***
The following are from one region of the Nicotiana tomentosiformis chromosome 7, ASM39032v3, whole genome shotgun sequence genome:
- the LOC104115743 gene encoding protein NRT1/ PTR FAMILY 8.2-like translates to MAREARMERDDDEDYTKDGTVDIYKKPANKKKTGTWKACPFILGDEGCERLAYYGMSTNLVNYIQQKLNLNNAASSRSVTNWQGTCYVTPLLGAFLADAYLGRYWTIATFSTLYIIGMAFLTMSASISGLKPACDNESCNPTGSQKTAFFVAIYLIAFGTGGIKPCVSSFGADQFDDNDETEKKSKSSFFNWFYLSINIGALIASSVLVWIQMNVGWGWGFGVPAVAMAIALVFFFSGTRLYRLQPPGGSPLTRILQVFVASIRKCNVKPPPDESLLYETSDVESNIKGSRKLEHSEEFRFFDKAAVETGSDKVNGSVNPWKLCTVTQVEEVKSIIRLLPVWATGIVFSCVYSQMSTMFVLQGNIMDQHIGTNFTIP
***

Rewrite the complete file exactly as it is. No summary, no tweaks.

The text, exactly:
The following are from one region of the Nicotiana tomentosiformis chromosome 7, ASM39032v3, whole genome shotgun sequence genome:
- the LOC104115743 gene encoding protein NRT1/ PTR FAMILY 8.2-like translates to MAREARMERDDDEDYTKDGTVDIYKKPANKKKTGTWKACPFILGDEGCERLAYYGMSTNLVNYIQQKLNLNNAASSRSVTNWQGTCYVTPLLGAFLADAYLGRYWTIATFSTLYIIGMAFLTMSASISGLKPACDNESCNPTGSQKTAFFVAIYLIAFGTGGIKPCVSSFGADQFDDNDETEKKSKSSFFNWFYLSINIGALIASSVLVWIQMNVGWGWGFGVPAVAMAIALVFFFSGTRLYRLQPPGGSPLTRILQVFVASIRKCNVKPPPDESLLYETSDVESNIKGSRKLEHSEEFRFFDKAAVETGSDKVNGSVNPWKLCTVTQVEEVKSIIRLLPVWATGIVFSCVYSQMSTMFVLQGNIMDQHIGTNFTIP